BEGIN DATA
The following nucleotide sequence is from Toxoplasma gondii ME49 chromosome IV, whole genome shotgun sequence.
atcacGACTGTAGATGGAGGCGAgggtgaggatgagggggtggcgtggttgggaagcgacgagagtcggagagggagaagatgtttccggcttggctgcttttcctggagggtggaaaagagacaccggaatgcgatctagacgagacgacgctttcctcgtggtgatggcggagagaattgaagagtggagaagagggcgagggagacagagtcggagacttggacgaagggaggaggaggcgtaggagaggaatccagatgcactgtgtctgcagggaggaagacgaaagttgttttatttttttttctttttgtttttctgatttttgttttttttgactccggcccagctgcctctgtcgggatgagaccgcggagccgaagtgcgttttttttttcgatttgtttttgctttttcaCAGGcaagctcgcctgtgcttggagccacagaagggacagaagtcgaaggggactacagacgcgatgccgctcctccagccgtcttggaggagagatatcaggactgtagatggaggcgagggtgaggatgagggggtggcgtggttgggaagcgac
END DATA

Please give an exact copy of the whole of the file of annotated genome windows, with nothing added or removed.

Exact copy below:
The following nucleotide sequence is from Toxoplasma gondii ME49 chromosome IV, whole genome shotgun sequence.
atcacGACTGTAGATGGAGGCGAgggtgaggatgagggggtggcgtggttgggaagcgacgagagtcggagagggagaagatgtttccggcttggctgcttttcctggagggtggaaaagagacaccggaatgcgatctagacgagacgacgctttcctcgtggtgatggcggagagaattgaagagtggagaagagggcgagggagacagagtcggagacttggacgaagggaggaggaggcgtaggagaggaatccagatgcactgtgtctgcagggaggaagacgaaagttgttttatttttttttctttttgtttttctgatttttgttttttttgactccggcccagctgcctctgtcgggatgagaccgcggagccgaagtgcgttttttttttcgatttgtttttgctttttcaCAGGcaagctcgcctgtgcttggagccacagaagggacagaagtcgaaggggactacagacgcgatgccgctcctccagccgtcttggaggagagatatcaggactgtagatggaggcgagggtgaggatgagggggtggcgtggttgggaagcgac